UK think-tank New Economics Foundation urges Scotland to offer own digital currency
The New Economics Foundation (NEF), a UK-based think-tank, has issued a report in which it proposes a new digital currency for Scotland called ScotPound.
The report’s release comes nearly a year after Scotland held an independence referendum, which NEF said fueled a key debate on currency and the country’s relationship with sterling.
“The fear of losing the pound was one of the decisive factors in the eventual result. But Scotland wouldn’t have to give up sterling to introduce its own currency,” said NEF in a blog post about its report. “And in fact, Holyrood [the Scottish parliament] already has the powers to introduce a new currency and payment system, which could operate alongside sterling while providing a number of new social and economic benefits.”
NEF stated that as a clearly defined economic system and physical region, with a strong national identity and a devoted parliament, Scotland is perfectly situated to launch a new digital currency and a public payment system.
The think-tank argued that the currency and payment system could stimulate local economies, level the playing field for small businesses and support social justice for all Scottish citizens.
NEF proposed that ScotPound, the new national digital currency, would be developed alongside a free-at-point-of-use payment system called ScotPay. ScotPound would be non-convertible and purely digital, administered through an arm’s-length public body called BancaAlba.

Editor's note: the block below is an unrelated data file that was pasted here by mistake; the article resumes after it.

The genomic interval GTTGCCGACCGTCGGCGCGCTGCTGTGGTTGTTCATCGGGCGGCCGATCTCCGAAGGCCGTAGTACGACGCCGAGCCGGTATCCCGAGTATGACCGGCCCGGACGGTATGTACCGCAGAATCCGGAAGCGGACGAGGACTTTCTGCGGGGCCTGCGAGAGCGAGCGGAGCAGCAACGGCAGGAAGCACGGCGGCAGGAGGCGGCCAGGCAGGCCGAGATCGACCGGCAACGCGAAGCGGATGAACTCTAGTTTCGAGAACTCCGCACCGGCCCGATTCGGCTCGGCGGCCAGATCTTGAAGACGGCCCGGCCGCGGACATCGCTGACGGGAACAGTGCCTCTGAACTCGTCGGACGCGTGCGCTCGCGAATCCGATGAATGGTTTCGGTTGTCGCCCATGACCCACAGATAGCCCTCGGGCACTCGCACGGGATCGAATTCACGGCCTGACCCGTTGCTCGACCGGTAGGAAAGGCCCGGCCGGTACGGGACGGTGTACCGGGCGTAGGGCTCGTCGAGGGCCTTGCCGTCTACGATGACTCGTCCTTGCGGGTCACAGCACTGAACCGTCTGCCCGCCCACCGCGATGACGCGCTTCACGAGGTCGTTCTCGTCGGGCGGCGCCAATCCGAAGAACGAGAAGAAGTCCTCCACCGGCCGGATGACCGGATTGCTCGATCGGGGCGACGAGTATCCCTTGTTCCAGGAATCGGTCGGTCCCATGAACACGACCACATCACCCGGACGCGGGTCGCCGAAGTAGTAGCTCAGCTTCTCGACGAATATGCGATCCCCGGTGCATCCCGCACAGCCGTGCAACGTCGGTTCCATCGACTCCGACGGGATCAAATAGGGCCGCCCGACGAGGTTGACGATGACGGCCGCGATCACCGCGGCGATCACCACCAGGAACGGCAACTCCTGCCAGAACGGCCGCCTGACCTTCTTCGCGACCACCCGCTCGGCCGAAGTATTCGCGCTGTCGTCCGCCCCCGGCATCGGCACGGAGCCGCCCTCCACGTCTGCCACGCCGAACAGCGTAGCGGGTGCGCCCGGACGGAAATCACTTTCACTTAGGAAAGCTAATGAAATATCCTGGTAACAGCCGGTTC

NEF said the introduction of such a project, even if initially at a relatively small scale, would have several social and economic benefits.
The think-tank proposes a 250 ScotPound (S£) dividend to be given to every Scottish citizen, boosting the overall purchasing power within the economy.
ScotPay, the new payment system, would offer the world’s first publicly owned, non-profit national payment system, allowing Scottish businesses to accept payment for goods and services without being charged banking and credit card fees.
NEF argued that ScotPound would be available to all, with smartphones being the main avenue for making payments through a text message or a mobile app. To ensure inclusion, a voice recognition system would be implemented for people unable or unwilling to use the technology.
NEF said the project would show that a new national currency can be built and implemented. It argued that the program would boost understanding about how money works and its potential uses. Scotland would also position itself as a global leader in financial innovation.
The think-tank acknowledged that the specification and design of its proposal is not necessary a final blueprint, but it hopes to push forward a wider debate on money, kick-started by last year’s independence referendum, by showcasing the huge economic and social potential of financial innovation.
NEF said that with a Scottish election slated for next spring, the country’s political parties should consider ScotPound as a unique and economic opportunity for Scotland.
In an interview with the BBC on NEF’s proposal, Nigel Dodd, a professor in the sociology department at the London School of Economics, said, “This report is an extremely timely and welcome intervention in current debates about the way our monetary system is governed and organised, and specifically about the merits and efficacy of conventional Quantitative Easing.”
As defined by the Bank of England, Quantitative Easing “is an unconventional form of monetary policy where a Central Bank creates new money electronically to buy financial assets, like government bonds. This process aims to directly increase private sector spending in the economy and return inflation to target.”
Dodd also told the BBC, “Given that the currency question played a major role in the Scottish referendum debate last year, I have no doubt that the proposals for a ScotPound will inform future discussions in Scotland. NEF’s proposals are extremely clear and convincing.”
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